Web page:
Located official photos of 1950 Deluxe Chevrolet police cars. A friend came across an old Federal Light-Siren combination unit. It was exactly like the type used on Boston cruisers during the Brinks robbery era. We rebuilt the electric motor and mounted that thing on my 1950 Ford sedan. Wow! Worked like a champ! Late at night we'd go over to East Boston for supper in the antique Ford and then scream back through the Sumner Tunnel with siren wailing! What a rush! That one Ford sedan and six Chevrolets were professionally painted blue with silver and then lettered as Boston Police cruiser of January 1950. Had a model maker create ten prop siren-light combo units made out of formed thin plastic and then painted dull silver.
Owners of the other cars, which were all rented, would not allow us to drill holes in their roofs. Prop light-siren units were held onto the cars using taped on Velcro. Wires hidden under duct tape ran over the top for illumination. Looked stupid up close, but in the foggy night within the film, non of it mattered.
My own 1950 Ford police car was the only one of them equipped with the original 6-volt siren-light combo unit. Spent one morning in post production with a crew at the then abandoned Charlestown Navy Yard. They had me drive up and down in the old V8 sedan while recording sounds of siren roaring and tires squealing. Later, those sounds from my real siren equipped car was multiple overlaid onto the movie audio track. In the film, the Boston cops come screaming up Prince Street in a half dozen police cruisers. There are screeching tires as the fleet of old Chevies come to a stop at the side door of the Brinks garage. Sirens slowly wind down to a growling stop, amid the excitement of a gathering mob. Hey . . .those police car sounds were all done by me and nobody will ever know.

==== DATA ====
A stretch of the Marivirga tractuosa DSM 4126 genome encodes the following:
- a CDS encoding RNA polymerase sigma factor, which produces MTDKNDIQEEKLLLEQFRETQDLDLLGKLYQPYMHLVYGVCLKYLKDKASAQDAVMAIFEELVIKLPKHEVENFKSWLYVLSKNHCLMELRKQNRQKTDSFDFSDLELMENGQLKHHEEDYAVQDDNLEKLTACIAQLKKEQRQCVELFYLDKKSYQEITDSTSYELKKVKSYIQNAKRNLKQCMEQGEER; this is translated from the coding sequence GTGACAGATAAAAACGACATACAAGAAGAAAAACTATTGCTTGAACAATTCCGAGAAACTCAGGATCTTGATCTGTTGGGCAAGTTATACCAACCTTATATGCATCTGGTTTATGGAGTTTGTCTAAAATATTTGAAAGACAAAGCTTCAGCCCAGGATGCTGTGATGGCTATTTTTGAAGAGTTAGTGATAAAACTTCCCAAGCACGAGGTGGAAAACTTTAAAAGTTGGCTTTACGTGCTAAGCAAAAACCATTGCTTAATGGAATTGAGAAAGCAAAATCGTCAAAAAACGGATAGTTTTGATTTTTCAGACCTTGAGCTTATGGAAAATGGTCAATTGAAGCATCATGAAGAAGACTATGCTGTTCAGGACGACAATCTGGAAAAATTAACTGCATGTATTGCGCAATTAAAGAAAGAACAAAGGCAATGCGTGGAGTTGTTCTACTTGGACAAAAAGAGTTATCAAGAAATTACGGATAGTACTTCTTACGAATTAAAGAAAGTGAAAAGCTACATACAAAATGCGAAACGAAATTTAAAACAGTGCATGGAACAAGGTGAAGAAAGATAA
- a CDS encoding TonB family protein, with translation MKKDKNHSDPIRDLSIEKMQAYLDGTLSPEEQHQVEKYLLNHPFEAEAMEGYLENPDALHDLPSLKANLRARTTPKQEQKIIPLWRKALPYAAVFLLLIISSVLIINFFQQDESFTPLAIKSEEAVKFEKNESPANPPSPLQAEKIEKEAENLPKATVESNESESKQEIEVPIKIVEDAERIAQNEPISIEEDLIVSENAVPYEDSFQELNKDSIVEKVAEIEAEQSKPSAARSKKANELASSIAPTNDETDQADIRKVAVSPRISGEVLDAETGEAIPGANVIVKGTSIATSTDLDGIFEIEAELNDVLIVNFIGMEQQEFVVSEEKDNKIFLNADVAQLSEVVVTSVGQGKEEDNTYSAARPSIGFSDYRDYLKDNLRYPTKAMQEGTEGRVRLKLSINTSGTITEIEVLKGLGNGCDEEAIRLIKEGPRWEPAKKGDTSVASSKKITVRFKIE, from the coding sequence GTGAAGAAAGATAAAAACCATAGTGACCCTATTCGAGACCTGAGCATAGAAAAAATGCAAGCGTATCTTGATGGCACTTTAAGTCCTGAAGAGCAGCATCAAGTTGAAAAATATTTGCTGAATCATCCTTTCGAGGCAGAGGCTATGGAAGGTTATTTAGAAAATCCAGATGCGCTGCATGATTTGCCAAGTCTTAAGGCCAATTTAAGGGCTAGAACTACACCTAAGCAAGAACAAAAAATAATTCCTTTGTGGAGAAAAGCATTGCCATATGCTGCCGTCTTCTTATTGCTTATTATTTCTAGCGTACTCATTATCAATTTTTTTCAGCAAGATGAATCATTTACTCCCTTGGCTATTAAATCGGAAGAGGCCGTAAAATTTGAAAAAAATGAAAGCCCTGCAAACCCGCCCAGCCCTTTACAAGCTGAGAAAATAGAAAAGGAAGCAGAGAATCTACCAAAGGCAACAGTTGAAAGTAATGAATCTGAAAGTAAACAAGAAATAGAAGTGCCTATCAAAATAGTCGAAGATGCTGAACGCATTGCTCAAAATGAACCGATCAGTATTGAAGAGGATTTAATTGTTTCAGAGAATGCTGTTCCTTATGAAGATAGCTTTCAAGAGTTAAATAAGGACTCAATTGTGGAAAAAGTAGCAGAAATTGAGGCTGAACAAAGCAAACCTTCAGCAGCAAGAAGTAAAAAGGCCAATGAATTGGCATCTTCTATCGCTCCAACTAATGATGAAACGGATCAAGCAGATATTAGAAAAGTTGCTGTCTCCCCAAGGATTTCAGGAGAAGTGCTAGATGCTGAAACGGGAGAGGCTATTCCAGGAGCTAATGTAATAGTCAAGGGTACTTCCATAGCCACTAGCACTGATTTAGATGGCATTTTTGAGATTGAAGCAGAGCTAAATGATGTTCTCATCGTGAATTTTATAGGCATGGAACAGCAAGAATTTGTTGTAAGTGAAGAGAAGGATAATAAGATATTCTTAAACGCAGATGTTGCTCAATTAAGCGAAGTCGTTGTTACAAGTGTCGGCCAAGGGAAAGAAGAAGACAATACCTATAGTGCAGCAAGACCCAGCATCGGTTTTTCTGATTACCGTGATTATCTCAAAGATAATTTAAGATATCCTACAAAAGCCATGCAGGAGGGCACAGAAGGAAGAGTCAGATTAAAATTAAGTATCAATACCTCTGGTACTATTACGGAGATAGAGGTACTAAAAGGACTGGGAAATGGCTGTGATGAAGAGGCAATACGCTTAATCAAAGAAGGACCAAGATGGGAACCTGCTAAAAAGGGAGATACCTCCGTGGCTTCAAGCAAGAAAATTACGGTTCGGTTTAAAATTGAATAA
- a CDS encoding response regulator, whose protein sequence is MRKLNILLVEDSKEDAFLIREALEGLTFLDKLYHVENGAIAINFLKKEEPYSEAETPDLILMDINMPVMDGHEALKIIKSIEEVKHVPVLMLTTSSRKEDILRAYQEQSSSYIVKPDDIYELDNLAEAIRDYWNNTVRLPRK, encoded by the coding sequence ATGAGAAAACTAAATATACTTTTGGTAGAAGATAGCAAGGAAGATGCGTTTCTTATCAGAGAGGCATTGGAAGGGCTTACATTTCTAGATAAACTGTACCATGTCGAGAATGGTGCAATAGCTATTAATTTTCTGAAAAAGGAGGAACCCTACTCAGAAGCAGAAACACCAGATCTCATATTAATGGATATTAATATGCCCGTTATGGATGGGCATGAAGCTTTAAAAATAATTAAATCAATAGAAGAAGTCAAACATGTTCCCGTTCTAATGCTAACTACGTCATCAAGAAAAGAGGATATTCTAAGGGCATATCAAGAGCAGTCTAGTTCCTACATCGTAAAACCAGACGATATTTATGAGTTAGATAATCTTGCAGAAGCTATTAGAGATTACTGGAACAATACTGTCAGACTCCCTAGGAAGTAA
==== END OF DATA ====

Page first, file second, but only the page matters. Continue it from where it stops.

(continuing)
The scene came out really cool and of course is my favorite part of the movie. As things shake out it's all done for drama and visual effect at the whim of the director. He's dictator of the production! Everything is for that art image captured on the film.
The only thing that did bug me with "Band of Brothers" was the absence of Lock Bar sights on the M1 Garand rifles. Heard someplace that the model for the rubber rifles was an H&R Garand from the 50s. All that research and work and the Production Design / Art Department missed the Lock Bar sights. Could have just glued a piece of plastic on the side of the knob and painted it. That little thing does drives me bananas !
But, as Andy Warhol once said . . . "It's not real life . . It's just a movie".
Last edited by Capt Quahog; 04-09-2009 at 12:46 AM.
The lack of lock bar sights didn't bother me much. Compared to war movies of the 1960 that was a very small price to pay. One of the worst was "The Longest Day." A lot of the performers in it didn't even have the correct web gear for the weapons/equipment they carried. I'll also never forget Henry Fonda shooting the German tanker with an M1 rifle with no rear sight in "The Battle of the Bulge" either. All in all I think the authenticy scale of war movies today is much higher than it's ever been.